UK's economic growth will remain muted over the next two years as high inflation and uncertainty over Brexit continue to put the brakes on economic activity, a business lobby group has said.

The Confederation of British Industry (CBI) expects gross domestic product to expand 1.5% in both 2017 and 2018 before weakening slightly to 1.3% in 2019 – the year Britain is slated to exit the European Union.

The forecast is based on assumptions that the UK agrees a transition deal with Brussels in the first quarter of next year, ensuring a smooth transition to a new relationship with the EU after Brexit.

The CBI warned there were significant downside risks to its projections, particularly if there is a more disorderly exit from the EU.

"We expect domestic demand to remain soft," CBI chief economist Rain Newton-Smith said. "Household spending will remain under pressure from squeezed real wages and Brexit uncertainty will weigh on business investment.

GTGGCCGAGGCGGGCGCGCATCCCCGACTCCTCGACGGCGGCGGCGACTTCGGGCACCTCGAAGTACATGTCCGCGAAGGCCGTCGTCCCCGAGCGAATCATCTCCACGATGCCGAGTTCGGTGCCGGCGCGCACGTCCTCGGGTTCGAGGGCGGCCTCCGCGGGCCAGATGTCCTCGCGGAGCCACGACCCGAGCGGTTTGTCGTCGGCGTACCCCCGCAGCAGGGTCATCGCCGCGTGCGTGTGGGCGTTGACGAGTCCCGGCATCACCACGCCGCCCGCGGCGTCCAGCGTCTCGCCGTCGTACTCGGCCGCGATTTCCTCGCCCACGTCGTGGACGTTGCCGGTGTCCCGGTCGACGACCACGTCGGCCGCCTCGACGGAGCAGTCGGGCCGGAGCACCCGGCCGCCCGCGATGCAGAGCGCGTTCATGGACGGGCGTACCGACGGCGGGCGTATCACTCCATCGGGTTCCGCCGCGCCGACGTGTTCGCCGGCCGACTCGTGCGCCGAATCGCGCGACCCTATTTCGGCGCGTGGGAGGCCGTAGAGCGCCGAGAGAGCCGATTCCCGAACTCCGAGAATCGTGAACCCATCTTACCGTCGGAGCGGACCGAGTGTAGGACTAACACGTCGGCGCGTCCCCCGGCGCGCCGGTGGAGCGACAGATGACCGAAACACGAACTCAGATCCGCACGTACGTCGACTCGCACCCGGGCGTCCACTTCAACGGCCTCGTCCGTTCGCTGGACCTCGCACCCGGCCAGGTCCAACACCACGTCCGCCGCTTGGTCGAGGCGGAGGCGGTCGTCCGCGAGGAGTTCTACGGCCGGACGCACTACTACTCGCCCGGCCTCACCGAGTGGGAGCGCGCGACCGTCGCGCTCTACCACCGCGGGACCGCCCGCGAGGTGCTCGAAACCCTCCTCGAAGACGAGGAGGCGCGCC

"But encouragingly, we should see more support from net exports, buoyed by the lower pound and a resurgent global economy."

The CBI added that it was vital the UK negotiated an orderly exit from the EU, pointing out that companies were already changing their investment decisions due to the uncertainty created by the talks.

Theresa May
Prime Minister Theresa May is set to hold talks with European Commission president Jean-Claude Juncker in Brussels Reuters

"It is vital that progress is made in negotiations with Brussels, particularly in providing more clarity around transitional arrangements, so we can start to shape our new relationship with the EU," Newton-Smith added.

"Failure or deadlock would have an immediate impact on people's lives – it's time to put people and prosperity above political point-scoring."

Prime Minister Theresa May is set to hold Brexit talks with European Commission president Jean-Claude Juncker and European Council president Donald Tusk in Brussels on Monday, 4 December.

The government is reported to have reached an agreement with Brussels over the Brexit divorce bill and the rights of EU citizens over the weekend, although there are still differences over how they should go about settling the question of the Northern Ireland border.